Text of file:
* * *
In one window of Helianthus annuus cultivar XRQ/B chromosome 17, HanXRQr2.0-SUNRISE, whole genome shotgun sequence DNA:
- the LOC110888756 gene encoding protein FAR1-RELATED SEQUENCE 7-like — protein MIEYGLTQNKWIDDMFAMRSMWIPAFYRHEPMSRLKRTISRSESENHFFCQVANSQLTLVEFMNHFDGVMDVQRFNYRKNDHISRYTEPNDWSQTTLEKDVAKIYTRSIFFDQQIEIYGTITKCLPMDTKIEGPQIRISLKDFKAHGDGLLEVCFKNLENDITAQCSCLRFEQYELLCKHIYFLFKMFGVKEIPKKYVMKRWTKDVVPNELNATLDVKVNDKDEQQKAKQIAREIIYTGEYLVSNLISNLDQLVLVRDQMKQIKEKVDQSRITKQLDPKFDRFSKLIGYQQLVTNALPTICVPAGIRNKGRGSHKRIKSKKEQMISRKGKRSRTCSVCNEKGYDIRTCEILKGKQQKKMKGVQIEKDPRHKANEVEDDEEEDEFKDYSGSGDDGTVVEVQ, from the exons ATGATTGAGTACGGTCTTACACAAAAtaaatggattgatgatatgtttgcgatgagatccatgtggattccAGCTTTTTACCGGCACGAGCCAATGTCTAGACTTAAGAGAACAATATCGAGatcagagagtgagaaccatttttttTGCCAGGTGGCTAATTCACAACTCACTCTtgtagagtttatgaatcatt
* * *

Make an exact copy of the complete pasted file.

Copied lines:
In one window of Helianthus annuus cultivar XRQ/B chromosome 17, HanXRQr2.0-SUNRISE, whole genome shotgun sequence DNA:
- the LOC110888756 gene encoding protein FAR1-RELATED SEQUENCE 7-like — protein MIEYGLTQNKWIDDMFAMRSMWIPAFYRHEPMSRLKRTISRSESENHFFCQVANSQLTLVEFMNHFDGVMDVQRFNYRKNDHISRYTEPNDWSQTTLEKDVAKIYTRSIFFDQQIEIYGTITKCLPMDTKIEGPQIRISLKDFKAHGDGLLEVCFKNLENDITAQCSCLRFEQYELLCKHIYFLFKMFGVKEIPKKYVMKRWTKDVVPNELNATLDVKVNDKDEQQKAKQIAREIIYTGEYLVSNLISNLDQLVLVRDQMKQIKEKVDQSRITKQLDPKFDRFSKLIGYQQLVTNALPTICVPAGIRNKGRGSHKRIKSKKEQMISRKGKRSRTCSVCNEKGYDIRTCEILKGKQQKKMKGVQIEKDPRHKANEVEDDEEEDEFKDYSGSGDDGTVVEVQ, from the exons ATGATTGAGTACGGTCTTACACAAAAtaaatggattgatgatatgtttgcgatgagatccatgtggattccAGCTTTTTACCGGCACGAGCCAATGTCTAGACTTAAGAGAACAATATCGAGatcagagagtgagaaccatttttttTGCCAGGTGGCTAATTCACAACTCACTCTtgtagagtttatgaatcatt